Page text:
Is this healthy food causing your depression?
September 22, 2012
Volume 2 | Issue 74
You eat a healthy diet, with plenty of fruits and vegetables. In fact, you may eat a fantastic diet. And yet, you still feel tired, rundown, bloated, and even depressed. Last week, I showed you how inflammation can be at the root of your depression. But what if there’s something in your healthy diet that’s causing the problem?
Believe it or not, it’s very possible eating all that fruit is causing your problem. I know, it sounds crazy. After all, fruit is good for you, right? Well, fruit is definitely good for most people. But it’s possible it may not be good for you.
Why wouldn’t fruit be good for you? You’ve probably heard of food intolerances. Most food intolerance issues are wrapped around wheat, dairy, soy, and eggs. But there are plenty of intolerances out there. And one that’s growing rapidly is an intolerance to fruit.
How can anyone be intolerant to fruit? After all, aren’t we supposed to eat several servings of fruit every day? Well, it’s not actually an intolerance to the fruit, but to fructose. And it’s a condition that’s far more prevalent than you might think. Many intolerance experts believe between 30% and 35% of the population suffer from fructose malabsorption.
When your small intestine doesn’t absorb fructose well, it passes through to the large intestine, where it causes all sorts of trouble. Simply eating an apple or a piece of watermelon can cause the aforementioned symptoms and more. It can cause severe stomach pains, confusion, anxiety and even eye pain.
If you suffer from a fructose intolerance, there is hope. An Australian study found that simply avoiding high-fructose foods will help clear all the symptoms. Of course, this also means you won’t get the nutrients you need from fruit. So you need to address this as well.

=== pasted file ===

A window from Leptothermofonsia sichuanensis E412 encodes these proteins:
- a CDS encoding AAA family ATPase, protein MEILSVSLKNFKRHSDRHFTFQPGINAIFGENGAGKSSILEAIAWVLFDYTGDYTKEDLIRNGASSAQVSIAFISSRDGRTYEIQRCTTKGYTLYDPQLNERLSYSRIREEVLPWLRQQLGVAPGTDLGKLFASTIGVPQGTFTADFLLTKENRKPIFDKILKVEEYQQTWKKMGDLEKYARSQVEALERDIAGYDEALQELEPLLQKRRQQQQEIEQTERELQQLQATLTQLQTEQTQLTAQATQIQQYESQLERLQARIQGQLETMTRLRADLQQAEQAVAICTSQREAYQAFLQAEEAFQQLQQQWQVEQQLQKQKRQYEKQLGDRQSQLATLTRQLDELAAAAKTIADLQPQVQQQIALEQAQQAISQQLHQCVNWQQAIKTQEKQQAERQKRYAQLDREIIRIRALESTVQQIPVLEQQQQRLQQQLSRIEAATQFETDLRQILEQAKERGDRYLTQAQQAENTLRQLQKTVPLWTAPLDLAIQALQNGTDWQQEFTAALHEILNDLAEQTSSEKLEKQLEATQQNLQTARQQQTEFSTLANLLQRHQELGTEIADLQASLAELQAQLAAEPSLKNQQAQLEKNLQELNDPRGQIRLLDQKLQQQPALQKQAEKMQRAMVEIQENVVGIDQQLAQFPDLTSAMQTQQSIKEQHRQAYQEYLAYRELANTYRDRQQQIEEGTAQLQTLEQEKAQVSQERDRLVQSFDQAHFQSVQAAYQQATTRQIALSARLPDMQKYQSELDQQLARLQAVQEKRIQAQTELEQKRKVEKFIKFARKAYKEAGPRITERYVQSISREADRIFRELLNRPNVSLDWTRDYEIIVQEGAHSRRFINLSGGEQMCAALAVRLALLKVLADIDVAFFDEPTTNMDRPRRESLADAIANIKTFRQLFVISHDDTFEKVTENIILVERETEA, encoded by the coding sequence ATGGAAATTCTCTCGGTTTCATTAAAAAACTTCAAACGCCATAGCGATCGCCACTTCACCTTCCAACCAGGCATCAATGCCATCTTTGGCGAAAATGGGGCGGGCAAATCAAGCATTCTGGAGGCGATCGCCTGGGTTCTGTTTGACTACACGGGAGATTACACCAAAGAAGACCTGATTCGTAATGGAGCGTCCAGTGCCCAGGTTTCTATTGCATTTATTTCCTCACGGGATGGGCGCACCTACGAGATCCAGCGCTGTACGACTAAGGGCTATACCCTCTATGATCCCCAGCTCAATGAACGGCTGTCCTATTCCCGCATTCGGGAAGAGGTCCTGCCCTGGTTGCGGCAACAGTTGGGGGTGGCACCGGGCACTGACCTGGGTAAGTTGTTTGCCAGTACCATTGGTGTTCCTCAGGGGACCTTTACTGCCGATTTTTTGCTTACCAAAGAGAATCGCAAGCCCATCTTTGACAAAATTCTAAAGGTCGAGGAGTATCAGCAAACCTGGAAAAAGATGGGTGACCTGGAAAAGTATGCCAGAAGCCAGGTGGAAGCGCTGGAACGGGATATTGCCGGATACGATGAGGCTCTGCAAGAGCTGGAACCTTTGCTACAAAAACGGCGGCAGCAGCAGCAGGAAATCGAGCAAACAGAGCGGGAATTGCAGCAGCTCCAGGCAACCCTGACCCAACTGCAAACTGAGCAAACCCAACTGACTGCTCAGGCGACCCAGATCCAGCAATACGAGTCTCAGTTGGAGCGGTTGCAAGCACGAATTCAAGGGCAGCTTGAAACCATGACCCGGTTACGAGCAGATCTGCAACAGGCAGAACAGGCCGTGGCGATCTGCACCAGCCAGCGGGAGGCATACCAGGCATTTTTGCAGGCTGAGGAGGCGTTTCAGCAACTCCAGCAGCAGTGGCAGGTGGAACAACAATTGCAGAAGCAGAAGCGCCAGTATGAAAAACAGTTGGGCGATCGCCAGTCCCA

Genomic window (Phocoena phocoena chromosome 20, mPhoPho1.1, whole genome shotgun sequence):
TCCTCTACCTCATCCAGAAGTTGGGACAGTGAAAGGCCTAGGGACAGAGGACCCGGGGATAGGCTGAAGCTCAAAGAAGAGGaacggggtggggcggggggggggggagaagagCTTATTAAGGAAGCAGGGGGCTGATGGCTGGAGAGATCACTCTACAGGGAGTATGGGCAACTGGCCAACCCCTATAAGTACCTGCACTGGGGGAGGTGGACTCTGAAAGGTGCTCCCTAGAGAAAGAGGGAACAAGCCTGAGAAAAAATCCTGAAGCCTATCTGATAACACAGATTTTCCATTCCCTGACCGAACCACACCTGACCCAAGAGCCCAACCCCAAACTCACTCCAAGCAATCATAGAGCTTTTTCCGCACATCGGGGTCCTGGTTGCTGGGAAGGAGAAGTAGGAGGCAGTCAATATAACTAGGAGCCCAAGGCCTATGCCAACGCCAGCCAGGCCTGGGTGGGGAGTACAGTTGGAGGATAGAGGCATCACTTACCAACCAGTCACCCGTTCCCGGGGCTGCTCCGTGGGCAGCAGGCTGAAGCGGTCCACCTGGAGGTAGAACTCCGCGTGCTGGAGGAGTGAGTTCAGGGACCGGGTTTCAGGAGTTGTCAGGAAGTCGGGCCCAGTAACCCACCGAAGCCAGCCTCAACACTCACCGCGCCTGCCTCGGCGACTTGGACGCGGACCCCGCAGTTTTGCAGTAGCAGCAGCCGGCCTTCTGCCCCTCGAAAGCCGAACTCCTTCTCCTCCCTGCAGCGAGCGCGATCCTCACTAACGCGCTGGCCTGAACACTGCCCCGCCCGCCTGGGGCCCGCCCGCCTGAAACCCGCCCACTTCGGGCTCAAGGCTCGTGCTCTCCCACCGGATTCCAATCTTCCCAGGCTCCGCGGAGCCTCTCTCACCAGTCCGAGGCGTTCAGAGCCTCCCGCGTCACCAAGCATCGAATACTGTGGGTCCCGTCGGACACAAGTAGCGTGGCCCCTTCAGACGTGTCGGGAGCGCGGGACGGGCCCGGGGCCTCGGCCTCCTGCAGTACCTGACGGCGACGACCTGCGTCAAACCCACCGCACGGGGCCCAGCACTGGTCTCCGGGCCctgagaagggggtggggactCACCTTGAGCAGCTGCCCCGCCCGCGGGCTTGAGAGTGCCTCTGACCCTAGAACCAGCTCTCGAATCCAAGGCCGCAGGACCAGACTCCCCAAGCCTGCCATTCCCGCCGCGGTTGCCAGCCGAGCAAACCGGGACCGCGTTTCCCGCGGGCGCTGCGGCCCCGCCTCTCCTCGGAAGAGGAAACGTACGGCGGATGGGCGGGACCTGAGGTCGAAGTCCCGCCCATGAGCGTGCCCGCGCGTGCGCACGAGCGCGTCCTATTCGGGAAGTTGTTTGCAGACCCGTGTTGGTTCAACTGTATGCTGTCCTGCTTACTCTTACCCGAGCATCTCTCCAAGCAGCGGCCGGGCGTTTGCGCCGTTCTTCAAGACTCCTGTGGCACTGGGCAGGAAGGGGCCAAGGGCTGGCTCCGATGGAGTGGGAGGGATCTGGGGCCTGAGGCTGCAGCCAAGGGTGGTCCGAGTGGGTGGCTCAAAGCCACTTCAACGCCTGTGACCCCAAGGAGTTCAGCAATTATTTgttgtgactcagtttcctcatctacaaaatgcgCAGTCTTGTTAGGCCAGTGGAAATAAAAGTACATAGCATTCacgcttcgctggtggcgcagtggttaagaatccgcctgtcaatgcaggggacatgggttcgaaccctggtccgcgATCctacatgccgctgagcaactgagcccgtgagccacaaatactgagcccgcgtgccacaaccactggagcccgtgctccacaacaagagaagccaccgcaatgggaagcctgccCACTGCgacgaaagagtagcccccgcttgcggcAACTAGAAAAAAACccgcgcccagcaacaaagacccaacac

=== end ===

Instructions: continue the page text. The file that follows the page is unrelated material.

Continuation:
Can You Restore Your Hearing by Taking Nutrients?
Most doctors don't think nutrition has anything to do with hearing loss. But several new studies show just how important nutrition is to your ears - and how some people are actually reversing their hearing loss.
Click Here To Learn More
Dr. Harold Stossier, who is the head of the famous Viva Mayr clinic in Austria, says to avoid fruits completely for a few weeks. Then gradually reintroduce low-fructose fruits back into your diet. Berries contain lower levels of fructose when compared to apples, melons, and pears.
If this works for you, then you should be able to enjoy a piece of fruit once every day or two. If it doesn’t, try taking a digestive enzyme, such as Integrative Digestive Formula, when you eat fruit and see if that helps.
If eating fruit just isn’t possible for you, then you’ll need to eat plenty of vegetables and take supplements that contain the fruit nutrients, but not the fructose. Two of my favorites are AppleBoost
and Advanced Greens Formula
. Both of these can help keep your nutrient intake up and your fructose problems down.
Your Insider for better health,
Steve Kroening is the editor of Nutrient Insider, a twice-a-week email newsletter that brings you the latest healing breakthroughs from the world of nutrition and dietary supplements. For over 20 years, Steve has worked hand-in-hand with some of the nation's top doctors, including Drs. Robert Rowen, Frank Shallenberger, Nan Fuchs, William Campbell Douglass, and best-selling author James Balch. Steve is the author of the book Practical Guide to Home Remedies. As a health journalist, Steve's articles have appeared in countless magazines, blogs, and websites.